National Institute for Materials Science from June – August 2010
Participating in the CJCP is one of the greatest experiences I have had in my life so far! I was always interested in Japanese technology so I decided to apply for the National Institute for Materials Science. Even though I didn’t know the language at all, I was able to pick up some words along the way. I have met the nicest people here and made good friends.
During my stay in Japan, I had the chance to travel to places such as Nara, Uji, Kyoto, Himeji, Osaka, Nikko, Nagano and cities in the Ibaraki prefecture. Among all the activities I experienced, there is a special one that I will probably never forget – climbing Mount Fuji. We went there on the first week-end it opened and the weather conditions were not the best. It was cold, windy and pouring with rain from the start of our nighttime climb. Ours was a big group. Some students (about 14) came from CJCP and others from NIMS. We got separated because we were climbing at different paces but most of us made it to the top. The hard weather conditions of this adventure made it even more memorable for me. At sunrise we couldn’t see much because of the clouds, but at sunset the landscapes were majestic and spectacular!!!
École de Technologie Supérieure
Fukui Byora Co., Ltd. from May 2009 – April 2010
It was a great surprise to receive the prestigious Canada-Japan Co-op Student of the Year award. Not only has the past nine months in Japan been an incredible experience, this award makes me feel that I really accomplished something great. Knowing that I was able to contribute to my host company is very gratifying. I am truly thankful for this internship that gave me a considerable amount of experience both on technical and personal levels.
I really had a great time here in Japan mostly because of the people in my department. They gave me a chance to live the experience I really wanted to live – that of the everyday Japanese person. During work and after, I always felt like someone was there to help me or simply give me something to do. I joined clubs such as the soccer club, volleyball club and mountain climbing. I have been able to make many friends even though my Japanese language skills are not that good. Of course with all these sports clubs there were lots of parties. (We must not neglect the fun factor!) If I had one piece of advice to give to future candidates of the Canada-Japan Co-op Program, it would be this – don’t be shy. Ask your coworkers, “Hey guys, so what are WE doing after work?” I promise you won’t regret it.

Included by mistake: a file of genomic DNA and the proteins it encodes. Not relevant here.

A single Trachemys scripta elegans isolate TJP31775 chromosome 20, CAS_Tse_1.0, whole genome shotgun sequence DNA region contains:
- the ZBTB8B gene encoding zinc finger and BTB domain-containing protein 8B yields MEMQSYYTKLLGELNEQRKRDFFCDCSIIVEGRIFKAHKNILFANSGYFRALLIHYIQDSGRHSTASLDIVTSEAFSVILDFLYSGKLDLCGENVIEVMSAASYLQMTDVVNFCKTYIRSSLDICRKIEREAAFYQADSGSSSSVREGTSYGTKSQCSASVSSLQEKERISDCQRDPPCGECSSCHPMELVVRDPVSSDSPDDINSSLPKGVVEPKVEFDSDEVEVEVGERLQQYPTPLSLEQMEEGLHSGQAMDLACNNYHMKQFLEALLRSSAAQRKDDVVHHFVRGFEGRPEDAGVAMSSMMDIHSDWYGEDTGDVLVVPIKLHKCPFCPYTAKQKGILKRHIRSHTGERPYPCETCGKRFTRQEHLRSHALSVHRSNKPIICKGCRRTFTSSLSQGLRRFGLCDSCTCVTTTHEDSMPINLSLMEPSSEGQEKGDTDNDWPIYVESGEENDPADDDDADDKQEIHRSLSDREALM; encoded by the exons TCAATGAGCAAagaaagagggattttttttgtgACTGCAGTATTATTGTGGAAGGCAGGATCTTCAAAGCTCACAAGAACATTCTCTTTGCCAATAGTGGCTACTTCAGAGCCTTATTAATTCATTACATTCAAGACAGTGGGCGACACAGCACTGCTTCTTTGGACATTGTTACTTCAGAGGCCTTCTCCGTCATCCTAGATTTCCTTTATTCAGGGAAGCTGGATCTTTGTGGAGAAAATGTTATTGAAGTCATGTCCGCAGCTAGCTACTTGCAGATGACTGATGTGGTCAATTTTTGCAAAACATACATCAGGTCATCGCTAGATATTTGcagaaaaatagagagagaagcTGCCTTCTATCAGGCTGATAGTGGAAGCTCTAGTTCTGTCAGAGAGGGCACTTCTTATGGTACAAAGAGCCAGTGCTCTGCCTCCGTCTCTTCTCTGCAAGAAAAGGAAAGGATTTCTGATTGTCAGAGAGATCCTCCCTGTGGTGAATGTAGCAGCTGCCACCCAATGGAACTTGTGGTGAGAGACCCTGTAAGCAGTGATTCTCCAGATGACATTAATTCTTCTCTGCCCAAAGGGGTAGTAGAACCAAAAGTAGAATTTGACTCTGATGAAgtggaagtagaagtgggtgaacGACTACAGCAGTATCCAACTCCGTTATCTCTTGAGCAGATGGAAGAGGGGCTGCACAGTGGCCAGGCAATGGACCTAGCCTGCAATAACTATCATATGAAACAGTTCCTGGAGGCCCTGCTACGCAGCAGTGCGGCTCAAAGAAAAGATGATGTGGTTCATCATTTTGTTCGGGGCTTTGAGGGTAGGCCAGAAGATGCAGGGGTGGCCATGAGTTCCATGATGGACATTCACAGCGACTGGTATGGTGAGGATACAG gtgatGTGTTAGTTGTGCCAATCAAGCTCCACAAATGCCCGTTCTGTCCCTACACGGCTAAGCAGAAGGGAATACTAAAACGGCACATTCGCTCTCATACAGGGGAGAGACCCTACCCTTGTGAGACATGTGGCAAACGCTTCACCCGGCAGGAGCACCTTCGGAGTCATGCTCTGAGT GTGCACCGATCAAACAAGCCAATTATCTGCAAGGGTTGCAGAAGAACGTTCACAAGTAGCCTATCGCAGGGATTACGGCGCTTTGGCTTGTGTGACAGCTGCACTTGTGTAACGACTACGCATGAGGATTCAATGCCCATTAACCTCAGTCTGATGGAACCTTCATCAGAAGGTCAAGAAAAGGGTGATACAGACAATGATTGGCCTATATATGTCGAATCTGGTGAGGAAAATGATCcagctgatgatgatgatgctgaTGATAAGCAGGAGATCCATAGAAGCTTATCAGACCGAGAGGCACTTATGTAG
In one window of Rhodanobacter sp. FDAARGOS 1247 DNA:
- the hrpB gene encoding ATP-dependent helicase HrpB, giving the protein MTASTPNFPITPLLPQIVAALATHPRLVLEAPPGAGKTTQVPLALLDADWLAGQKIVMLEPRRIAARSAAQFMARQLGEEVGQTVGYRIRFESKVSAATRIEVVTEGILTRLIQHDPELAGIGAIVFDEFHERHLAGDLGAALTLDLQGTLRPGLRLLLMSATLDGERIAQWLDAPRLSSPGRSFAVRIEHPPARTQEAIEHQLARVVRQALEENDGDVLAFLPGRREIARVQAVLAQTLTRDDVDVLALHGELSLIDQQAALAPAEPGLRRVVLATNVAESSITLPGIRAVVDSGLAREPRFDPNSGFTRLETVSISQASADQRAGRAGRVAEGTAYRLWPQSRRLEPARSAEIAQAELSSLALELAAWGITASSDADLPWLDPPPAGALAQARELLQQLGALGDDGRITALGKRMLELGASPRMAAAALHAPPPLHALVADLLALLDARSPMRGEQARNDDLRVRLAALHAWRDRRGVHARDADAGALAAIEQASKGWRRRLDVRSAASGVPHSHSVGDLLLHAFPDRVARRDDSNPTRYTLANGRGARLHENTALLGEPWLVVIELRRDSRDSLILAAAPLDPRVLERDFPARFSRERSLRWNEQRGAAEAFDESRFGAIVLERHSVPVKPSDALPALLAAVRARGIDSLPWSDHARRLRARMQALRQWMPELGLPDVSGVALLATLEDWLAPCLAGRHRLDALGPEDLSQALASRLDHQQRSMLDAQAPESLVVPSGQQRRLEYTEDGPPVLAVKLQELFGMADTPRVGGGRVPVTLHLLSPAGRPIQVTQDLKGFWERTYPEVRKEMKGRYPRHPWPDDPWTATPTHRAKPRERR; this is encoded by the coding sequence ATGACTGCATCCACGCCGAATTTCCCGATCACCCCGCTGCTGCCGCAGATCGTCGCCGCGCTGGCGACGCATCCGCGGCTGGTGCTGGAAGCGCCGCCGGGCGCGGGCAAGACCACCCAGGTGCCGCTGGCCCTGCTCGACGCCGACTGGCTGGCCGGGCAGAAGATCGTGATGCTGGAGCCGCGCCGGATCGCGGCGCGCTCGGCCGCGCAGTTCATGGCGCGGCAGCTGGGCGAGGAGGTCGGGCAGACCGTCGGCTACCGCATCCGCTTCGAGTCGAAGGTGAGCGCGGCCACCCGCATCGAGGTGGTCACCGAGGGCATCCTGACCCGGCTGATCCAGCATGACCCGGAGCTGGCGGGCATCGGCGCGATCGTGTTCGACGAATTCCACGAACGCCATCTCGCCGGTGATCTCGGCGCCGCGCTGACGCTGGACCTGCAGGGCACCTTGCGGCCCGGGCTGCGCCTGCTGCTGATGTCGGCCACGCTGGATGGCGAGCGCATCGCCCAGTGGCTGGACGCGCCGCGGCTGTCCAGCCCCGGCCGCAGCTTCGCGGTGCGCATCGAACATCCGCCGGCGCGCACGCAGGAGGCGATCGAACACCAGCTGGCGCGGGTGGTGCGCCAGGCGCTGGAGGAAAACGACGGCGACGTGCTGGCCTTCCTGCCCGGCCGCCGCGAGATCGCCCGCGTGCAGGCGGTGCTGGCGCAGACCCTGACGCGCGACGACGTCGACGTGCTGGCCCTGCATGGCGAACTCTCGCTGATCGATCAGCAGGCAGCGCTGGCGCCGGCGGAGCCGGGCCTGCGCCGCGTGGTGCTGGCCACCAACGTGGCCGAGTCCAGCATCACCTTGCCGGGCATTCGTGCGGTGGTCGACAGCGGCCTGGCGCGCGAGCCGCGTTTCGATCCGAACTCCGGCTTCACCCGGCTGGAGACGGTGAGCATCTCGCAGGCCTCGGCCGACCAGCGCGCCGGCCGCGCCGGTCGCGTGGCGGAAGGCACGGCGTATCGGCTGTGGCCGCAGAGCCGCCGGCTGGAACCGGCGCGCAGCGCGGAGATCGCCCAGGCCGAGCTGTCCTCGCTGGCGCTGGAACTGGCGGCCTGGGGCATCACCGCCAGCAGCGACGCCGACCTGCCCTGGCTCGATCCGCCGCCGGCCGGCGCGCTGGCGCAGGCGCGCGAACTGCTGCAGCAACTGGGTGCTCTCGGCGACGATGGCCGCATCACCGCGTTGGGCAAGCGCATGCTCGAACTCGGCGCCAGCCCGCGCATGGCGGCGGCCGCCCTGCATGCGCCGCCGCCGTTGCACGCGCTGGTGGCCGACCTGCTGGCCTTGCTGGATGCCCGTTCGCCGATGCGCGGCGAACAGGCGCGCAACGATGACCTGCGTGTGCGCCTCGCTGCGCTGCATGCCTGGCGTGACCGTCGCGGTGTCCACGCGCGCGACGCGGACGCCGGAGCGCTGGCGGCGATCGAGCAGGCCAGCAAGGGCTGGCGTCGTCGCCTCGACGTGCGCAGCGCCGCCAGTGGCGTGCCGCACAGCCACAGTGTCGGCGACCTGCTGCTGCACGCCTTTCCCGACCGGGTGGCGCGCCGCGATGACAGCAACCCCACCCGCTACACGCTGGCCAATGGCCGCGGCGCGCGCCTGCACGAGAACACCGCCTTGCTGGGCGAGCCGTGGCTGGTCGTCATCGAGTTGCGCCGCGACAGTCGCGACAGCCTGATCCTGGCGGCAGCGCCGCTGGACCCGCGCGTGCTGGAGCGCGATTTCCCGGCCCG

I wish the best of luck to all future candidates and please enjoy this tremendous opportunity to value life from a different angle.
The University of Waterloo
Taiheiyo Cement from June 2008 – April 2009
Applying for The Canada-Japan Co-op Program was one of the best decisions I have ever made. Even though I am used to constantly moving and living in different places, Japan has truly offered the most unique and exciting experiences I would never have experienced anywhere else. Challenges exist everyday, from problems as big as over-coming language and cultural barriers at work, to things as minute as struggling to find the right train to take at the unbelievably complicated Tokyo Station, or how to properly sit, talk, and eat the Japanese way at different drinking parties. Traveling and interacting with locals have not only broadened my visions, but most importantly given me the opportunity to learn more about the real Japan and its people, something I would never have known through books or movies.
I would definitely recommend to anyone who has thought of joining the program to apply. Don’t hesitate, because wherever you end up going in Japan, it will be a once-in-a-life-time experience!
Yamatake Corporation from June 2008 – May 2009
Having been to and worked in Japan in the past, I was excited about being able to return to do a technically related job. It was a great chance to expand on studies and language skills. As it is my second time here and I have already toured the country, I was more interested in experiencing the Japanese lifestyle than site-seeing. Thus, I made more effort trying to meet Japanese people and Japanese friends, rather than traveling. It was a great experience and I hope to continue my friendships here in the future. During my time in Japan I have gained valuable experience and knowledge that I could not have gained through an internship in Canada.